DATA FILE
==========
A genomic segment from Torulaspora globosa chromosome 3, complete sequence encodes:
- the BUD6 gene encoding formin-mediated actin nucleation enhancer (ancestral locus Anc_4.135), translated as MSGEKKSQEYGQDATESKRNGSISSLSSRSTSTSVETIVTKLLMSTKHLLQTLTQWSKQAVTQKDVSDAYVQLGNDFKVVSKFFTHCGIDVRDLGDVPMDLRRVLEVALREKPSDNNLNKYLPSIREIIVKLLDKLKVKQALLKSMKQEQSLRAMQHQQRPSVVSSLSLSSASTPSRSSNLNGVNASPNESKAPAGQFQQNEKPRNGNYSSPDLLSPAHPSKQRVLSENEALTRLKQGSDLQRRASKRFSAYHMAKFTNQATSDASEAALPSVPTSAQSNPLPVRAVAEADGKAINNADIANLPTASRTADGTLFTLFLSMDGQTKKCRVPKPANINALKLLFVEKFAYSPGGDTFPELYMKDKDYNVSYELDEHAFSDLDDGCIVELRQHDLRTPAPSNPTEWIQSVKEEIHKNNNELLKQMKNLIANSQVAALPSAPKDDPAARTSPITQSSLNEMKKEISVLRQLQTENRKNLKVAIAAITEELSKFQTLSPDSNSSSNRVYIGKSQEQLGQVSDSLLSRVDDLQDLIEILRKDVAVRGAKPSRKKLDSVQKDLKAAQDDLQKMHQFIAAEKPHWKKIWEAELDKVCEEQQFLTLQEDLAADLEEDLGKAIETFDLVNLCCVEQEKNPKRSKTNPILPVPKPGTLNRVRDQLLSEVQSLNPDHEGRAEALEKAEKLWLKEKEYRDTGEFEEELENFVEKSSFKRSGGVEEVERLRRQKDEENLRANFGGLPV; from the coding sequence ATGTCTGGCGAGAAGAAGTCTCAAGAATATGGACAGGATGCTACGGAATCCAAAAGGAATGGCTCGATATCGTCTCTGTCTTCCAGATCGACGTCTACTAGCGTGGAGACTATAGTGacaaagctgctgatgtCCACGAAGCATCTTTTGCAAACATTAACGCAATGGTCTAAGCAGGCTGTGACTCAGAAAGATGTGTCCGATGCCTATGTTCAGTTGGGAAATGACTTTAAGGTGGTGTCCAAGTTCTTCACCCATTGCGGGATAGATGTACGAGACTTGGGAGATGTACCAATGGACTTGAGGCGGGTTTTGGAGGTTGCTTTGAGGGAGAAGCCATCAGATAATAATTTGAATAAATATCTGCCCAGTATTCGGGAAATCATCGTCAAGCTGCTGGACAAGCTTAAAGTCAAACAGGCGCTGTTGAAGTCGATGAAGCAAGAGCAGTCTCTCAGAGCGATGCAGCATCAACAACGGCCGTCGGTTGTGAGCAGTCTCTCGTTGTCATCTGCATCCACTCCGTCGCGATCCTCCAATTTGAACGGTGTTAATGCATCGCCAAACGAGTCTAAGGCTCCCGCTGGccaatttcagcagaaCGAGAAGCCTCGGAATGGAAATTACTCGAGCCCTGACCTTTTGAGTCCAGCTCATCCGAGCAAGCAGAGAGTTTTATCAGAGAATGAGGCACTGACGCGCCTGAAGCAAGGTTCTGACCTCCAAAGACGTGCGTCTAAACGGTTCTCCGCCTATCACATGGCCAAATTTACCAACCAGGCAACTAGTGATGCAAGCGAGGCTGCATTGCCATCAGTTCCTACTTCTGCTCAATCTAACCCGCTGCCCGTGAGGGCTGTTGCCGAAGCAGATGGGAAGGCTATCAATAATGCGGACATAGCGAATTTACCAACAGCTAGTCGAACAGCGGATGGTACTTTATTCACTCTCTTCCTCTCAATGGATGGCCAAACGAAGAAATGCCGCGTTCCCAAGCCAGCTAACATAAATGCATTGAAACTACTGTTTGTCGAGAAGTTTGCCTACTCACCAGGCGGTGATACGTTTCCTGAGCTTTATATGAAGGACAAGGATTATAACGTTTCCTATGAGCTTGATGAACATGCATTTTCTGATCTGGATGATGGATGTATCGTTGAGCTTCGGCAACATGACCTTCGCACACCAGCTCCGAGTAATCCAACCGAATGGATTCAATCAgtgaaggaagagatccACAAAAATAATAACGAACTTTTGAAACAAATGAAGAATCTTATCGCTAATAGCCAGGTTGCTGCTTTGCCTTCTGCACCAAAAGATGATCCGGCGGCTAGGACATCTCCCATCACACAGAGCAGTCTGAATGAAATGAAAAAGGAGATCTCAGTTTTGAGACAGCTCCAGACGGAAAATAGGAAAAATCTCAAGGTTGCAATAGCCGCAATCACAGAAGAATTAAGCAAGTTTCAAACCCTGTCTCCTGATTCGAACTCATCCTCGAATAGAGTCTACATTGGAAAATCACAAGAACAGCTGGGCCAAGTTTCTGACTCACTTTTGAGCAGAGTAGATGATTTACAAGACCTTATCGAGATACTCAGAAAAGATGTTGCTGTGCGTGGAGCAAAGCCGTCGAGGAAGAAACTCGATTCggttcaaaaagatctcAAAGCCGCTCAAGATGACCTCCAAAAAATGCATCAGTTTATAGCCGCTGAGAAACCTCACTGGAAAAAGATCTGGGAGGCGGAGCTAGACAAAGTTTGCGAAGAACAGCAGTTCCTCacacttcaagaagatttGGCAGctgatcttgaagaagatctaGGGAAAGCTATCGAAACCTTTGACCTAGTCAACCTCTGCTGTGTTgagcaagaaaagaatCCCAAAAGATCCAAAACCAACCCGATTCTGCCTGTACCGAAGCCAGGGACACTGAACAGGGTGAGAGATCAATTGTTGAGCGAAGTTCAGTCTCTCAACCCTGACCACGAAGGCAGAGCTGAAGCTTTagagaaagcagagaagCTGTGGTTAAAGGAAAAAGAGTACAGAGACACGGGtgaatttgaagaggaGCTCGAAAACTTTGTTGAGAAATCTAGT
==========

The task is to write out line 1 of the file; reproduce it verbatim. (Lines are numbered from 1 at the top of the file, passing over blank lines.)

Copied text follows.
A genomic segment from Torulaspora globosa chromosome 3, complete sequence encodes: